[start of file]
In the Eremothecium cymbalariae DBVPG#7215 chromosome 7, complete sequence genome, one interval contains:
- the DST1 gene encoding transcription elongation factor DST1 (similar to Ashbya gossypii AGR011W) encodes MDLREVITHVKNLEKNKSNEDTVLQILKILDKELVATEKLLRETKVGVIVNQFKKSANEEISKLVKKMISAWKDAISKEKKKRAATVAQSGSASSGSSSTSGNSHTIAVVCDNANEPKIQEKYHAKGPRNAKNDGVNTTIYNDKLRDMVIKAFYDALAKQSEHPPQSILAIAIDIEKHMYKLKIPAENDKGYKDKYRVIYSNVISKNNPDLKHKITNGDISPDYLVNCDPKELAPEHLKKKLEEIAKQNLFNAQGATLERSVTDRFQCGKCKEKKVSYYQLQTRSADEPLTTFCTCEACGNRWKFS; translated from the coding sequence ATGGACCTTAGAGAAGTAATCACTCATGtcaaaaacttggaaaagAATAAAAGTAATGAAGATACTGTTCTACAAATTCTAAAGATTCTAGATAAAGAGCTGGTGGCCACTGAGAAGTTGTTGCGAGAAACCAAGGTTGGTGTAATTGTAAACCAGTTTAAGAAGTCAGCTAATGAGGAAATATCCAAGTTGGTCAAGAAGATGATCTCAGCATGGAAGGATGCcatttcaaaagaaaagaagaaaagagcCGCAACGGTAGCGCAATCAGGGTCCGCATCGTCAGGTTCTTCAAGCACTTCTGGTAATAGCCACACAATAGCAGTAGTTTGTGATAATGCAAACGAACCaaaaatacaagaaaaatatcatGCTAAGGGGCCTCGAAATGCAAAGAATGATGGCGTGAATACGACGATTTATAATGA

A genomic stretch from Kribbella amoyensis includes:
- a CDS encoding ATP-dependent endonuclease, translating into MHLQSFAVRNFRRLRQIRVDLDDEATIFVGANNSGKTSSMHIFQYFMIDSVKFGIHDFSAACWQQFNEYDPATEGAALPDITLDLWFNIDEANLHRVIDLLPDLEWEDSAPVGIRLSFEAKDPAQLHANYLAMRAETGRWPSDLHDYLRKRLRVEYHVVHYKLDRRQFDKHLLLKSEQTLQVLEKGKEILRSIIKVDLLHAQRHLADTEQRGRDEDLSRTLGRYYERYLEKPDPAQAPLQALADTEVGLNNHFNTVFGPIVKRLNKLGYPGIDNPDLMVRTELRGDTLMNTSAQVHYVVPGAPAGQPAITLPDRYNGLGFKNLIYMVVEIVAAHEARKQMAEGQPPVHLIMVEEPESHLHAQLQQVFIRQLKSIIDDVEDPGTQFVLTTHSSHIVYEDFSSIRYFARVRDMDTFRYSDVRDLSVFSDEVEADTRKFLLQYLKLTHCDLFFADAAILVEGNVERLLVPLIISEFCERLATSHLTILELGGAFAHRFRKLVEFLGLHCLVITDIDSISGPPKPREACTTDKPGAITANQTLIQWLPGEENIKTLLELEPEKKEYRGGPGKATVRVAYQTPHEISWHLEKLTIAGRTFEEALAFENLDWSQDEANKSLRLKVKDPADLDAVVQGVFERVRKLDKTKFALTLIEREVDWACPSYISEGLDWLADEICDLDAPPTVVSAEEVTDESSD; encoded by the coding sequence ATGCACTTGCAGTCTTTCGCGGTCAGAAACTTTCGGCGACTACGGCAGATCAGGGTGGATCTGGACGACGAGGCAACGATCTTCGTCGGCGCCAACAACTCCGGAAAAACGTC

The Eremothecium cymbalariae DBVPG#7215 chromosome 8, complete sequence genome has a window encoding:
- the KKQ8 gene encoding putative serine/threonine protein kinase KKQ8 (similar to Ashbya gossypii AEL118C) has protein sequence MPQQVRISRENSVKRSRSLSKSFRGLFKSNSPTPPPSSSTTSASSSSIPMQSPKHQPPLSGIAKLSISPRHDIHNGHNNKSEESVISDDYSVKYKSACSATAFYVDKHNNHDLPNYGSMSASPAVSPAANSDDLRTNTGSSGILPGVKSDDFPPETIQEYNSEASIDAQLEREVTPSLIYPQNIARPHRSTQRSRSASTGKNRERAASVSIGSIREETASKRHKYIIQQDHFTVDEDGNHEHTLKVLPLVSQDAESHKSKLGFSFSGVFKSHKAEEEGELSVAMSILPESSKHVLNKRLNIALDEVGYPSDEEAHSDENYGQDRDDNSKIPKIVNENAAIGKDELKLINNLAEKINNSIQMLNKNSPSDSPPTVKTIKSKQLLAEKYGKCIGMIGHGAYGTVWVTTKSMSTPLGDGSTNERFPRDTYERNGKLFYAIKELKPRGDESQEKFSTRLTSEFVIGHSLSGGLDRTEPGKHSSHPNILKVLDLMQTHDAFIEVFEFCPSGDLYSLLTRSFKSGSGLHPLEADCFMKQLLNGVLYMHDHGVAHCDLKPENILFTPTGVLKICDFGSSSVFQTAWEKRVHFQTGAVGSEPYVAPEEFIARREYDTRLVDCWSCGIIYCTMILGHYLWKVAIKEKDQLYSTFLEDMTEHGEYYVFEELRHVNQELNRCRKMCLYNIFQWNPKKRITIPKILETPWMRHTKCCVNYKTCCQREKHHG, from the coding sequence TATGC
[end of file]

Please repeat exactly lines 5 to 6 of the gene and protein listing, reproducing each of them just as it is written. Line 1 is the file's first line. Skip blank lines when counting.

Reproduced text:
The Eremothecium cymbalariae DBVPG#7215 chromosome 8, complete sequence genome has a window encoding:
- the KKQ8 gene encoding putative serine/threonine protein kinase KKQ8 (similar to Ashbya gossypii AEL118C) has protein sequence MPQQVRISRENSVKRSRSLSKSFRGLFKSNSPTPPPSSSTTSASSSSIPMQSPKHQPPLSGIAKLSISPRHDIHNGHNNKSEESVISDDYSVKYKSACSATAFYVDKHNNHDLPNYGSMSASPAVSPAANSDDLRTNTGSSGILPGVKSDDFPPETIQEYNSEASIDAQLEREVTPSLIYPQNIARPHRSTQRSRSASTGKNRERAASVSIGSIREETASKRHKYIIQQDHFTVDEDGNHEHTLKVLPLVSQDAESHKSKLGFSFSGVFKSHKAEEEGELSVAMSILPESSKHVLNKRLNIALDEVGYPSDEEAHSDENYGQDRDDNSKIPKIVNENAAIGKDELKLINNLAEKINNSIQMLNKNSPSDSPPTVKTIKSKQLLAEKYGKCIGMIGHGAYGTVWVTTKSMSTPLGDGSTNERFPRDTYERNGKLFYAIKELKPRGDESQEKFSTRLTSEFVIGHSLSGGLDRTEPGKHSSHPNILKVLDLMQTHDAFIEVFEFCPSGDLYSLLTRSFKSGSGLHPLEADCFMKQLLNGVLYMHDHGVAHCDLKPENILFTPTGVLKICDFGSSSVFQTAWEKRVHFQTGAVGSEPYVAPEEFIARREYDTRLVDCWSCGIIYCTMILGHYLWKVAIKEKDQLYSTFLEDMTEHGEYYVFEELRHVNQELNRCRKMCLYNIFQWNPKKRITIPKILETPWMRHTKCCVNYKTCCQREKHHG, from the coding sequence TATGC